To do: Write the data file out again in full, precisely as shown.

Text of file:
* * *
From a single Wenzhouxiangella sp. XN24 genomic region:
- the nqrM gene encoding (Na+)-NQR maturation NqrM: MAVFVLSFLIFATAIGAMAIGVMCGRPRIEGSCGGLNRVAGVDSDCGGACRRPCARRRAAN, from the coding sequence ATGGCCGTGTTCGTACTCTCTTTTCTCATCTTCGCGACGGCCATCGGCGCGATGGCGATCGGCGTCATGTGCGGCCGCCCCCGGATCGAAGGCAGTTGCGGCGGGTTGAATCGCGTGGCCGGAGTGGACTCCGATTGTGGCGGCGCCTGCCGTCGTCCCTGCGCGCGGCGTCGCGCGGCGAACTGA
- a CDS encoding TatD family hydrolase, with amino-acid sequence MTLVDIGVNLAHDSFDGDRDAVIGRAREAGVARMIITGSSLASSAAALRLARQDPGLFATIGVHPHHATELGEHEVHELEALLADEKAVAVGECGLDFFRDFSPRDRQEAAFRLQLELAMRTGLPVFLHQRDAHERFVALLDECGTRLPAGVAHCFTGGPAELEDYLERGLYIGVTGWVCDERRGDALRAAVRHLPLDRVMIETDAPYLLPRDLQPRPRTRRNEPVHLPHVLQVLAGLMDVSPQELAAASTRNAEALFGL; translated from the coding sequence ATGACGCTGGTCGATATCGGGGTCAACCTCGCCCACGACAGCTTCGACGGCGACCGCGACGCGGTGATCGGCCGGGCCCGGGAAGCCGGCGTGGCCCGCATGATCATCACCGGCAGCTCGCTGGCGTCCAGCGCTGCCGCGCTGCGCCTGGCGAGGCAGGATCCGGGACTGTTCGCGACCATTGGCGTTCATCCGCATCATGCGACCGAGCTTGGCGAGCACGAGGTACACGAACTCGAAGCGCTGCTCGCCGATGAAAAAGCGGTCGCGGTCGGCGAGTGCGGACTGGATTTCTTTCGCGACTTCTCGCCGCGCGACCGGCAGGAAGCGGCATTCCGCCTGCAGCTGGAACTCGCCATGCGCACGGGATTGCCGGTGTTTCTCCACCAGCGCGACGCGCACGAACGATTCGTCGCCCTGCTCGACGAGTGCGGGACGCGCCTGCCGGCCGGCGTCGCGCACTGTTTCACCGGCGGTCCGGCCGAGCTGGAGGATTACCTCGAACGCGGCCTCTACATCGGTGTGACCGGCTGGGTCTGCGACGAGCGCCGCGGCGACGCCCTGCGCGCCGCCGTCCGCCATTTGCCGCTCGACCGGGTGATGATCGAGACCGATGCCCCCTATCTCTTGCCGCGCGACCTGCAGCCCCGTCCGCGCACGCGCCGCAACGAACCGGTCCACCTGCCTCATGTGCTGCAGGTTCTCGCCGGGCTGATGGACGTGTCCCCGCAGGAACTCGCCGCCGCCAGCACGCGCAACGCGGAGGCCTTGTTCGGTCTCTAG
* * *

From a single Wenzhouxiangella sp. XN24 genomic region:
- the nqrM gene encoding (Na+)-NQR maturation NqrM: MAVFVLSFLIFATAIGAMAIGVMCGRPRIEGSCGGLNRVAGVDSDCGGACRRPCARRRAAN, from the coding sequence ATGGCCGTGTTCGTACTCTCTTTTCTCATCTTCGCGACGGCCATCGGCGCGATGGCGATCGGCGTCATGTGCGGCCGCCCCCGGATCGAAGGCAGTTGCGGCGGGTTGAATCGCGTGGCCGGAGTGGACTCCGATTGTGGCGGCGCCTGCCGTCGTCCCTGCGCGCGGCGTCGCGCGGCGAACTGA
- a CDS encoding TatD family hydrolase, with amino-acid sequence MTLVDIGVNLAHDSFDGDRDAVIGRAREAGVARMIITGSSLASSAAALRLARQDPGLFATIGVHPHHATELGEHEVHELEALLADEKAVAVGECGLDFFRDFSPRDRQEAAFRLQLELAMRTGLPVFLHQRDAHERFVALLDECGTRLPAGVAHCFTGGPAELEDYLERGLYIGVTGWVCDERRGDALRAAVRHLPLDRVMIETDAPYLLPRDLQPRPRTRRNEPVHLPHVLQVLAGLMDVSPQELAAASTRNAEALFGL; translated from the coding sequence ATGACGCTGGTCGATATCGGGGTCAACCTCGCCCACGACAGCTTCGACGGCGACCGCGACGCGGTGATCGGCCGGGCCCGGGAAGCCGGCGTGGCCCGCATGATCATCACCGGCAGCTCGCTGGCGTCCAGCGCTGCCGCGCTGCGCCTGGCGAGGCAGGATCCGGGACTGTTCGCGACCATTGGCGTTCATCCGCATCATGCGACCGAGCTTGGCGAGCACGAGGTACACGAACTCGAAGCGCTGCTCGCCGATGAAAAAGCGGTCGCGGTCGGCGAGTGCGGACTGGATTTCTTTCGCGACTTCTCGCCGCGCGACCGGCAGGAAGCGGCATTCCGCCTGCAGCTGGAACTCGCCATGCGCACGGGATTGCCGGTGTTTCTCCACCAGCGCGACGCGCACGAACGATTCGTCGCCCTGCTCGACGAGTGCGGGACGCGCCTGCCGGCCGGCGTCGCGCACTGTTTCACCGGCGGTCCGGCCGAGCTGGAGGATTACCTCGAACGCGGCCTCTACATCGGTGTGACCGGCTGGGTCTGCGACGAGCGCCGCGGCGACGCCCTGCGCGCCGCCGTCCGCCATTTGCCGCTCGACCGGGTGATGATCGAGACCGATGCCCCCTATCTCTTGCCGCGCGACCTGCAGCCCCGTCCGCGCACGCGCCGCAACGAACCGGTCCACCTGCCTCATGTGCTGCAGGTTCTCGCCGGGCTGATGGACGTGTCCCCGCAGGAACTCGCCGCCGCCAGCACGCGCAACGCGGAGGCCTTGTTCGGTCTCTAG